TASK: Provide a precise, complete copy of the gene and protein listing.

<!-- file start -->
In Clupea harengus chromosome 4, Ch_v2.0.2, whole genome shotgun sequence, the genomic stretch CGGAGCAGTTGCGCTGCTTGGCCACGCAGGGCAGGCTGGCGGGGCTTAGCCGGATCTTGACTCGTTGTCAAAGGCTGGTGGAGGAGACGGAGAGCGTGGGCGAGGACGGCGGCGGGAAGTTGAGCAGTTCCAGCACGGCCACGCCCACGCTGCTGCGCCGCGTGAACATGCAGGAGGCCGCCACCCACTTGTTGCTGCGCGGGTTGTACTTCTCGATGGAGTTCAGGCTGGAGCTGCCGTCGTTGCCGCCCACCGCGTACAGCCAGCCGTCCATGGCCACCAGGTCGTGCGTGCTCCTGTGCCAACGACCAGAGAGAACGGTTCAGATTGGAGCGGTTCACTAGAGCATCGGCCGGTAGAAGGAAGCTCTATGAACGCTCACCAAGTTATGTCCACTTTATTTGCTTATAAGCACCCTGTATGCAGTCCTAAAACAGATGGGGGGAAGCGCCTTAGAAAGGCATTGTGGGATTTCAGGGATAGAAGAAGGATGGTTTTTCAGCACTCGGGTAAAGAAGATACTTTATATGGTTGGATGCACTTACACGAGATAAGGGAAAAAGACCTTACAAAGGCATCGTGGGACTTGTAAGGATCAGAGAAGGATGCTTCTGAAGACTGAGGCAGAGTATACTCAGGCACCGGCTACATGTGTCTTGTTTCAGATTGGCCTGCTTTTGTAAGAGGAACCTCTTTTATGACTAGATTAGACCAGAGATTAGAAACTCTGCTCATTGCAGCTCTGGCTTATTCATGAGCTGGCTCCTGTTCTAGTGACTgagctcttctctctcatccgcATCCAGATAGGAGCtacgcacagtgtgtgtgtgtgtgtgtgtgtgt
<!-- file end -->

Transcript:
In Clupea harengus chromosome 4, Ch_v2.0.2, whole genome shotgun sequence, the genomic stretch CGGAGCAGTTGCGCTGCTTGGCCACGCAGGGCAGGCTGGCGGGGCTTAGCCGGATCTTGACTCGTTGTCAAAGGCTGGTGGAGGAGACGGAGAGCGTGGGCGAGGACGGCGGCGGGAAGTTGAGCAGTTCCAGCACGGCCACGCCCACGCTGCTGCGCCGCGTGAACATGCAGGAGGCCGCCACCCACTTGTTGCTGCGCGGGTTGTACTTCTCGATGGAGTTCAGGCTGGAGCTGCCGTCGTTGCCGCCCACCGCGTACAGCCAGCCGTCCATGGCCACCAGGTCGTGCGTGCTCCTGTGCCAACGACCAGAGAGAACGGTTCAGATTGGAGCGGTTCACTAGAGCATCGGCCGGTAGAAGGAAGCTCTATGAACGCTCACCAAGTTATGTCCACTTTATTTGCTTATAAGCACCCTGTATGCAGTCCTAAAACAGATGGGGGGAAGCGCCTTAGAAAGGCATTGTGGGATTTCAGGGATAGAAGAAGGATGGTTTTTCAGCACTCGGGTAAAGAAGATACTTTATATGGTTGGATGCACTTACACGAGATAAGGGAAAAAGACCTTACAAAGGCATCGTGGGACTTGTAAGGATCAGAGAAGGATGCTTCTGAAGACTGAGGCAGAGTATACTCAGGCACCGGCTACATGTGTCTTGTTTCAGATTGGCCTGCTTTTGTAAGAGGAACCTCTTTTATGACTAGATTAGACCAGAGATTAGAAACTCTGCTCATTGCAGCTCTGGCTTATTCATGAGCTGGCTCCTGTTCTAGTGACTgagctcttctctctcatccgcATCCAGATAGGAGCtacgcacagtgtgtgtgtgtgtgtgtgtgtgt